Send to:

Choose Destination
See comment in PubMed Commons below
Med Sci Sports Exerc. 1999 Dec;31(12):1813-20.

Aerobic fitness in a population of independently living men and women aged 55-86 years.

Author information

  • 1Centre for Activity and Ageing, Faculty of Health Sciences, Department of Physiology, The University of Western Ontario, London, Canada.



The purpose was to examine, for a subset of a large random survey of men and women, the age-related changes in the parameters of aerobic function, maximal oxygen consumption (VO2max), and ventilatory threshold (T(VE)).


A "ramp-like" treadmill protocol was designed to measure VO2max and T(VE) on a total of 298 subjects (152 men and 146 women), aged 55-86 yr.


Data for VO2max (and HRmax) and T(VE) by 5-yr age groups provide "normative" results. Age-related declines in VO2max and T(VE) were fit by a linear model; however, age explained at most 37% of the variance across ages 55-86 yr. In this restricted age range, the rate of decline in VO2max, in both men (-0.034 L x min(-1) x yr(-1)) and women (-0.019 L x min(-1) x yr(-1)), was similar to that of previous reports for linear regression with age. Men, but not women, showed a decrease in body mass across age. Thus, the decline in VO2max expressed relative to body mass was similar in men (0.31 mL x kg(-1) x min(-1) x yr(-1)) and women (0.25); however, across this older age the decline is slower than noted for younger groups. The minimum level of aerobic power compatible with an independent life at age 85 yr was approximately 18 mL x kg(-1) x min(-1) in men and 15 mL x kg(-1) x min(-1) in women. Regression analysis showed HRmax across this age span is not well predicted by age. T(VE) across age declined at about one-half the rate of the VO2max, and in older age was approximately 85% of the VO2max.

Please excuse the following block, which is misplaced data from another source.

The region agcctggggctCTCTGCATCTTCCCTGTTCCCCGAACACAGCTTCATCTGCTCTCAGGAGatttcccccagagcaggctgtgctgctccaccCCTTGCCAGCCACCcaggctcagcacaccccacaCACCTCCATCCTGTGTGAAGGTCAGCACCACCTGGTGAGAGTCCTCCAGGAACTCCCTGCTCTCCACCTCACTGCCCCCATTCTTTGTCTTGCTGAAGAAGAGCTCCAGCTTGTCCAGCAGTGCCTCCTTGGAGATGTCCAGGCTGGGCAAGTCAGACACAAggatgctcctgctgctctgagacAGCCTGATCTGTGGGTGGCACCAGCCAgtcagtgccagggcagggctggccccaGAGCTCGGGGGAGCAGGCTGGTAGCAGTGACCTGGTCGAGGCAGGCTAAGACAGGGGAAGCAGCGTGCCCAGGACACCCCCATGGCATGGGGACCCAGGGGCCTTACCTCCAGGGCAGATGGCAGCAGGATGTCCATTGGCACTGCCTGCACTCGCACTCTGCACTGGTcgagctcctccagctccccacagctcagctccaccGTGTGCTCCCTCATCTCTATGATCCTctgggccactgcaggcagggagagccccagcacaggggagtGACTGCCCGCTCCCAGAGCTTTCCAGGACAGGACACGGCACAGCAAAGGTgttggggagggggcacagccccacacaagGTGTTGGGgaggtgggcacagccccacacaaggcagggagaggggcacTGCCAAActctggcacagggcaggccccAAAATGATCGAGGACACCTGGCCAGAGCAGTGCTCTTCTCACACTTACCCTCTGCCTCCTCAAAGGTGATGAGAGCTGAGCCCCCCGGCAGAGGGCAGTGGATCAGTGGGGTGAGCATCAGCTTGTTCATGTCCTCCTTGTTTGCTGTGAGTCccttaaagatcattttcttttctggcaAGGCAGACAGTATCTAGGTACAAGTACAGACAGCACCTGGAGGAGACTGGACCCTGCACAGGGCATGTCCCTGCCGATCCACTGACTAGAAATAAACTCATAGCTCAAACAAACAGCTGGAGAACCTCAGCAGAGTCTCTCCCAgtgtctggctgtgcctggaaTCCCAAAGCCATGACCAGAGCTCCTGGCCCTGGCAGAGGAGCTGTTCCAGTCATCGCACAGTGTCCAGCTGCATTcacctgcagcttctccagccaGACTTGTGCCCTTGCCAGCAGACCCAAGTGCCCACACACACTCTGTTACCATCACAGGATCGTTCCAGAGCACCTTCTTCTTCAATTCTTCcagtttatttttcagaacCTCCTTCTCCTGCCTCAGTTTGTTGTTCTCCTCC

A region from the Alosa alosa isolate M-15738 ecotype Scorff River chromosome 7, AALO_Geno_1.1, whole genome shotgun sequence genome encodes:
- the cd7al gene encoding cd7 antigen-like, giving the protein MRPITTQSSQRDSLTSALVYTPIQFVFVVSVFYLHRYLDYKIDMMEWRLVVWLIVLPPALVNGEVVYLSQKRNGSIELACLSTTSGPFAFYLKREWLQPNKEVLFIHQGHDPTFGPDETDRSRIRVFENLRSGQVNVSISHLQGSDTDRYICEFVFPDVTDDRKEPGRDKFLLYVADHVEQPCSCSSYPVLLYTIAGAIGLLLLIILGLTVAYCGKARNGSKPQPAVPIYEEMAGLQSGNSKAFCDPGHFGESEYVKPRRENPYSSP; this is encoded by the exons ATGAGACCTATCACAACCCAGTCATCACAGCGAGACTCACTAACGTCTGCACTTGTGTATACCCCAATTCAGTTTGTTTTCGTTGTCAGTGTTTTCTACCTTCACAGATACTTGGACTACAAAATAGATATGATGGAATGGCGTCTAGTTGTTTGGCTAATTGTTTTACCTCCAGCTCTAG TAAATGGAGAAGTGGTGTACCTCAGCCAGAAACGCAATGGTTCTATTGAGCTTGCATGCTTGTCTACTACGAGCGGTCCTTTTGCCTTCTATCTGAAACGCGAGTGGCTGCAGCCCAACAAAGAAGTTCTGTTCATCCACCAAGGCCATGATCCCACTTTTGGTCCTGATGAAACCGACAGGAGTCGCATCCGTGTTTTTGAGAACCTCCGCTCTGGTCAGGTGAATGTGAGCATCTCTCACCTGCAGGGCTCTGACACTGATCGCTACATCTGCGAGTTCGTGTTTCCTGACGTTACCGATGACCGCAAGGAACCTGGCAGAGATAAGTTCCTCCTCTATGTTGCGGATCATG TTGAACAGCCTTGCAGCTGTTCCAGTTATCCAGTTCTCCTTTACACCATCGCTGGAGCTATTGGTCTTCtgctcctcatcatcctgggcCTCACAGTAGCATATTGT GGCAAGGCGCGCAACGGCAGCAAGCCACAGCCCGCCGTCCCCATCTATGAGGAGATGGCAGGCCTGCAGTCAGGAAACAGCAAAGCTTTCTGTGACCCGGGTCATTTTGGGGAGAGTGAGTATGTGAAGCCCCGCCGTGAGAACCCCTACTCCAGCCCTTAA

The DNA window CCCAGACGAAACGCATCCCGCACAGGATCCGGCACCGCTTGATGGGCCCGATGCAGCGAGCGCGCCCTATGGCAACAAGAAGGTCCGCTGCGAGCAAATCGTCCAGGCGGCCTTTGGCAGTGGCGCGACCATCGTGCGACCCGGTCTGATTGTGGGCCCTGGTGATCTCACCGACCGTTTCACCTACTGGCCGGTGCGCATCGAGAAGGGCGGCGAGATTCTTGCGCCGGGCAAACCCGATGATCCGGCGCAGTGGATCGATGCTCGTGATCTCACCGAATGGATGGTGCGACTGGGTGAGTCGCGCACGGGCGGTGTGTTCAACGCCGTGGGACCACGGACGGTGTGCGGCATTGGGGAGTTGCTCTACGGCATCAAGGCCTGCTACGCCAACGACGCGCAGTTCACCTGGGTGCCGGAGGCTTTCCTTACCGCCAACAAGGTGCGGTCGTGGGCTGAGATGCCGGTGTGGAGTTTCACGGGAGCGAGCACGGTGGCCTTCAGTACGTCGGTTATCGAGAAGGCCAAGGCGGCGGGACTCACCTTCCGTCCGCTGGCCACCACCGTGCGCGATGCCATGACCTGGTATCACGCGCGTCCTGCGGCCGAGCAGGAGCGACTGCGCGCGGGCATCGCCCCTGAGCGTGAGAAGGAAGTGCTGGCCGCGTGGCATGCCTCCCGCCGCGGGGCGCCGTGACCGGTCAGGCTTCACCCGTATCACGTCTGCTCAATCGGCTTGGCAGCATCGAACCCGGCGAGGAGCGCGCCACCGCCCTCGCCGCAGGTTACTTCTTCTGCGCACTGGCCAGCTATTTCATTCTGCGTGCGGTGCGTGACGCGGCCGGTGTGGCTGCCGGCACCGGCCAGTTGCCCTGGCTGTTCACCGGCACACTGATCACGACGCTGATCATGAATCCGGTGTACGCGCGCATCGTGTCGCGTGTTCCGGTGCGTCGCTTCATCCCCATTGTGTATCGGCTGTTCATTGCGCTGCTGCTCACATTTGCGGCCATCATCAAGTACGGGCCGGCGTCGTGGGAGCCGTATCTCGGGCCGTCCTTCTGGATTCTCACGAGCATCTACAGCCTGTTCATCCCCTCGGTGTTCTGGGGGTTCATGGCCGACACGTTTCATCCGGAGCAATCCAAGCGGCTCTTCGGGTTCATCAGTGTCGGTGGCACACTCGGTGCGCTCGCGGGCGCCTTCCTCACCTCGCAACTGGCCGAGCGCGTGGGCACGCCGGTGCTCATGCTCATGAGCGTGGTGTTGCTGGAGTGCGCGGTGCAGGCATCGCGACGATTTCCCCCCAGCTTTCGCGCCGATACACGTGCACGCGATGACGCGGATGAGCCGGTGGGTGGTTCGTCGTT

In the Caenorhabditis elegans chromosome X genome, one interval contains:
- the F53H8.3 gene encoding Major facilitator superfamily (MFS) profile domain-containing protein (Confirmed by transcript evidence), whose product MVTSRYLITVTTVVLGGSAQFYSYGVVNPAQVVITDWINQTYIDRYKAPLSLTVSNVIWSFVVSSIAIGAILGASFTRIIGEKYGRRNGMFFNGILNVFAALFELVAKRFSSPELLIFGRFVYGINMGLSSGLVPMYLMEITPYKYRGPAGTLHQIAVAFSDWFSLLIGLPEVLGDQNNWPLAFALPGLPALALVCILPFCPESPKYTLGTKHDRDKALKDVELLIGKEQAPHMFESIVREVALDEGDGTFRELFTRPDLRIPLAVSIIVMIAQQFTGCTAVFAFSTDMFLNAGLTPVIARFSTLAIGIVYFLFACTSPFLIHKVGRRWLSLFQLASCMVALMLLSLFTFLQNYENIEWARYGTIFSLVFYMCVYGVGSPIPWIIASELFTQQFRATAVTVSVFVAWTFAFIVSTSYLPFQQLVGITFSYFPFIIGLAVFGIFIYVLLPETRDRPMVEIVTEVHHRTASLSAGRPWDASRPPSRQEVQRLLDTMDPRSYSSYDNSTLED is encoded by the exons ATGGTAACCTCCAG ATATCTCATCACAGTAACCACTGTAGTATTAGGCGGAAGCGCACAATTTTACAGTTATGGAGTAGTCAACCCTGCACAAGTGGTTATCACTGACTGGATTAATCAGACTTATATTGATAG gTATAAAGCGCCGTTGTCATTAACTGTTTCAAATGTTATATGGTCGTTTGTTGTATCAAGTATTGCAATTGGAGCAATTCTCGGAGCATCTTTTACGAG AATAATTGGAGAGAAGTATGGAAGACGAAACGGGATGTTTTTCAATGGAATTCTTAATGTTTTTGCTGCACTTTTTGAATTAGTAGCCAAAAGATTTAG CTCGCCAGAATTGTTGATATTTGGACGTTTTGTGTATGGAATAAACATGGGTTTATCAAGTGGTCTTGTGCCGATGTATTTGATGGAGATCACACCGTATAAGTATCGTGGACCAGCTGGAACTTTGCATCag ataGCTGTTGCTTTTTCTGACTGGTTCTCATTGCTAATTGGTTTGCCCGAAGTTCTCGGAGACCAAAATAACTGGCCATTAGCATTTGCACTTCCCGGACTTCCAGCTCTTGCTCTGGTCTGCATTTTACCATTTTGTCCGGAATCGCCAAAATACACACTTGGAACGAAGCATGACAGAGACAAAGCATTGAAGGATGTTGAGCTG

The study provides "normative" cardiorespiratory function data of a random sample of independently living men and women aged 55-86 yr.

[PubMed - indexed for MEDLINE]
PubMed Commons home

PubMed Commons

How to join PubMed Commons

    Supplemental Content

    Full text links

    Icon for Lippincott Williams & Wilkins
    Loading ...
    Write to the Help Desk